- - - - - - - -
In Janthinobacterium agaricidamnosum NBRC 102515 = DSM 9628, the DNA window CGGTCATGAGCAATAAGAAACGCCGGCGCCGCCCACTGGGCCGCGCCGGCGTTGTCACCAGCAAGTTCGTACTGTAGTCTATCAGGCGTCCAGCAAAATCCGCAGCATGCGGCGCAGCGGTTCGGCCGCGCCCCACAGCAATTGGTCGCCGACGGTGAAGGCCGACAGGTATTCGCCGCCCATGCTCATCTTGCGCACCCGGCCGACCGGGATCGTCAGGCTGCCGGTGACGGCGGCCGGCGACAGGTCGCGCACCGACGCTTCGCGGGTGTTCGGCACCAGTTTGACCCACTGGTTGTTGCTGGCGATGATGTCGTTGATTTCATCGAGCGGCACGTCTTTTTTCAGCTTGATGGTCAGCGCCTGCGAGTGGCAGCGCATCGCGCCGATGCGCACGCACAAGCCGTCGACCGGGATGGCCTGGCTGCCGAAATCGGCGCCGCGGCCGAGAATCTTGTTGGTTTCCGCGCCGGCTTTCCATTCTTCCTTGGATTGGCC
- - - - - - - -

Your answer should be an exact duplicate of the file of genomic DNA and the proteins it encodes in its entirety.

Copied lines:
In Janthinobacterium agaricidamnosum NBRC 102515 = DSM 9628, the DNA window CGGTCATGAGCAATAAGAAACGCCGGCGCCGCCCACTGGGCCGCGCCGGCGTTGTCACCAGCAAGTTCGTACTGTAGTCTATCAGGCGTCCAGCAAAATCCGCAGCATGCGGCGCAGCGGTTCGGCCGCGCCCCACAGCAATTGGTCGCCGACGGTGAAGGCCGACAGGTATTCGCCGCCCATGCTCATCTTGCGCACCCGGCCGACCGGGATCGTCAGGCTGCCGGTGACGGCGGCCGGCGACAGGTCGCGCACCGACGCTTCGCGGGTGTTCGGCACCAGTTTGACCCACTGGTTGTTGCTGGCGATGATGTCGTTGATTTCATCGAGCGGCACGTCTTTTTTCAGCTTGATGGTCAGCGCCTGCGAGTGGCAGCGCATCGCGCCGATGCGCACGCACAAGCCGTCGACCGGGATGGCCTGGCTGCCGAAATCGGCGCCGCGGCCGAGAATCTTGTTGGTTTCCGCGCCGGCTTTCCATTCTTCCTTGGATTGGCC